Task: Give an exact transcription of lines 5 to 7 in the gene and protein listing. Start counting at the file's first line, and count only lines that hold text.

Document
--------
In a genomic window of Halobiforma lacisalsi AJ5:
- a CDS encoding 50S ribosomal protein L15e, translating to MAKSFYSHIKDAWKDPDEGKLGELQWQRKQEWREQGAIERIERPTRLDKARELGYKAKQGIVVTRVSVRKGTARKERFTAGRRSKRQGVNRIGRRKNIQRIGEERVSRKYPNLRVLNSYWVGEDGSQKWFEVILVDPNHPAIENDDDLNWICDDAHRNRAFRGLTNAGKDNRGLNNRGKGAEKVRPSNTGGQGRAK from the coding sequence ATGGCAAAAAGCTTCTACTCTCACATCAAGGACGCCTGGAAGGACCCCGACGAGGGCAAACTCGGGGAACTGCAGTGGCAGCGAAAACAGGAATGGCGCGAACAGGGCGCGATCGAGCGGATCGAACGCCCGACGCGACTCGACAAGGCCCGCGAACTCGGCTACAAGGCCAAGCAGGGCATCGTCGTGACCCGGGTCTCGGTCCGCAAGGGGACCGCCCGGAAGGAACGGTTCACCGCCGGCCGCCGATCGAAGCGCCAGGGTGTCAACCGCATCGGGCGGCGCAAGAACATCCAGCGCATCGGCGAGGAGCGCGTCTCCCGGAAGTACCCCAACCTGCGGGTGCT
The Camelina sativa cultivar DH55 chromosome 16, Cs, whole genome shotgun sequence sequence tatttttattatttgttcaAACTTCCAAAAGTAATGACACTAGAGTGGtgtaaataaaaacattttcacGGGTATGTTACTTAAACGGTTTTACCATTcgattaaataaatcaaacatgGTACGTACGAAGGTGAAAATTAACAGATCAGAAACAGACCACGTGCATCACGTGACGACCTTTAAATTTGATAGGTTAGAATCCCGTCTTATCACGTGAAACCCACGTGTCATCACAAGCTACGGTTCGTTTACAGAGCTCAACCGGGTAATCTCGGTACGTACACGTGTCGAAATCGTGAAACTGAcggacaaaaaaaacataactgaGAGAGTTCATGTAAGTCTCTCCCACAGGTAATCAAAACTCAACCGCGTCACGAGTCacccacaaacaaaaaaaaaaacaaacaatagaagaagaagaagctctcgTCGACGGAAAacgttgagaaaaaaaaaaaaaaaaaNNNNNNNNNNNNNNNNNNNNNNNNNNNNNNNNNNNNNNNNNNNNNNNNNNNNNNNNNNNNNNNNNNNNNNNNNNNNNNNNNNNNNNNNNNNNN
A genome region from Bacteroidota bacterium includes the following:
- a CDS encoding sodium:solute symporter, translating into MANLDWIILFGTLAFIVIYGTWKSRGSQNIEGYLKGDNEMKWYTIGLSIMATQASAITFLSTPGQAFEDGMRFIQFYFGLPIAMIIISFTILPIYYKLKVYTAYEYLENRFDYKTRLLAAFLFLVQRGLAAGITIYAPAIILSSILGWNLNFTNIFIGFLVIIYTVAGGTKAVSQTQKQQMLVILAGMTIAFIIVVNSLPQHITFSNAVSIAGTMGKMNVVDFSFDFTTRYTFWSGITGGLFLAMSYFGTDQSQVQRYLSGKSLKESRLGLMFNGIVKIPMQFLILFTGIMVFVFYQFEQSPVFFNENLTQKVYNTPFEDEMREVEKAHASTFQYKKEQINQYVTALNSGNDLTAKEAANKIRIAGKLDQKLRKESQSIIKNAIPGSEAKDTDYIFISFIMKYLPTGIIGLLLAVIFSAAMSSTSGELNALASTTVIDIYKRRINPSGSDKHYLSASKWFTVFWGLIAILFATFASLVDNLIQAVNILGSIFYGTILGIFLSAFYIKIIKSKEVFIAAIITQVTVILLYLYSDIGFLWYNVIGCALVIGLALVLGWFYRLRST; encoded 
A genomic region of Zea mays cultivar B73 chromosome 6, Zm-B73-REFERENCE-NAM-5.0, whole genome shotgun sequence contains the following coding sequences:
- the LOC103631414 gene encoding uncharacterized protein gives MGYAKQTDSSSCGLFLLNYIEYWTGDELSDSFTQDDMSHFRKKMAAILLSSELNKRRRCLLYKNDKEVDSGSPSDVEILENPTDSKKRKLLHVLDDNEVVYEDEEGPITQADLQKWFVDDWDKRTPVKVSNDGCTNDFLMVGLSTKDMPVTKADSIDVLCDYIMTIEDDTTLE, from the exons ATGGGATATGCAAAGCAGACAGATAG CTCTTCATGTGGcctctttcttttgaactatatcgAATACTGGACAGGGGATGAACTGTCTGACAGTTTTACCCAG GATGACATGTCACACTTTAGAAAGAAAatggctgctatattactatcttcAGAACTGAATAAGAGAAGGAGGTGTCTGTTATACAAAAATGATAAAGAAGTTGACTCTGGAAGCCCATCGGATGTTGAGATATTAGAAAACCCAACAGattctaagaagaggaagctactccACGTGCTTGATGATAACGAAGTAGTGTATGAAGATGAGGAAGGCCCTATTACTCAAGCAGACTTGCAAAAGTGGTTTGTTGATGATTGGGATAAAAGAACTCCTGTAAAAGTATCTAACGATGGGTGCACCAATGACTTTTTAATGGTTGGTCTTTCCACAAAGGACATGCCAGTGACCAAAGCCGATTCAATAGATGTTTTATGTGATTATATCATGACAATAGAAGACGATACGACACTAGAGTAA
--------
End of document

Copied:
- a CDS encoding sodium:solute symporter, translating into MANLDWIILFGTLAFIVIYGTWKSRGSQNIEGYLKGDNEMKWYTIGLSIMATQASAITFLSTPGQAFEDGMRFIQFYFGLPIAMIIISFTILPIYYKLKVYTAYEYLENRFDYKTRLLAAFLFLVQRGLAAGITIYAPAIILSSILGWNLNFTNIFIGFLVIIYTVAGGTKAVSQTQKQQMLVILAGMTIAFIIVVNSLPQHITFSNAVSIAGTMGKMNVVDFSFDFTTRYTFWSGITGGLFLAMSYFGTDQSQVQRYLSGKSLKESRLGLMFNGIVKIPMQFLILFTGIMVFVFYQFEQSPVFFNENLTQKVYNTPFEDEMREVEKAHASTFQYKKEQINQYVTALNSGNDLTAKEAANKIRIAGKLDQKLRKESQSIIKNAIPGSEAKDTDYIFISFIMKYLPTGIIGLLLAVIFSAAMSSTSGELNALASTTVIDIYKRRINPSGSDKHYLSASKWFTVFWGLIAILFATFASLVDNLIQAVNILGSIFYGTILGIFLSAFYIKIIKSKEVFIAAIITQVTVILLYLYSDIGFLWYNVIGCALVIGLALVLGWFYRLRST; encoded 
A genomic region of Zea mays cultivar B73 chromosome 6, Zm-B73-REFERENCE-NAM-5.0, whole genome shotgun sequence contains the following coding sequences:
- the LOC103631414 gene encoding uncharacterized protein gives MGYAKQTDSSSCGLFLLNYIEYWTGDELSDSFTQDDMSHFRKKMAAILLSSELNKRRRCLLYKNDKEVDSGSPSDVEILENPTDSKKRKLLHVLDDNEVVYEDEEGPITQADLQKWFVDDWDKRTPVKVSNDGCTNDFLMVGLSTKDMPVTKADSIDVLCDYIMTIEDDTTLE, from the exons ATGGGATATGCAAAGCAGACAGATAG CTCTTCATGTGGcctctttcttttgaactatatcgAATACTGGACAGGGGATGAACTGTCTGACAGTTTTACCCAG GATGACATGTCACACTTTAGAAAGAAAatggctgctatattactatcttcAGAACTGAATAAGAGAAGGAGGTGTCTGTTATACAAAAATGATAAAGAAGTTGACTCTGGAAGCCCATCGGATGTTGAGATATTAGAAAACCCAACAGattctaagaagaggaagctactccACGTGCTTGATGATAACGAAGTAGTGTATGAAGATGAGGAAGGCCCTATTACTCAAGCAGACTTGCAAAAGTGGTTTGTTGATGATTGGGATAAAAGAACTCCTGTAAAAGTATCTAACGATGGGTGCACCAATGACTTTTTAATGGTTGGTCTTTCCACAAAGGACATGCCAGTGACCAAAGCCGATTCAATAGATGTTTTATGTGATTATATCATGACAATAGAAGACGATACGACACTAGAGTAA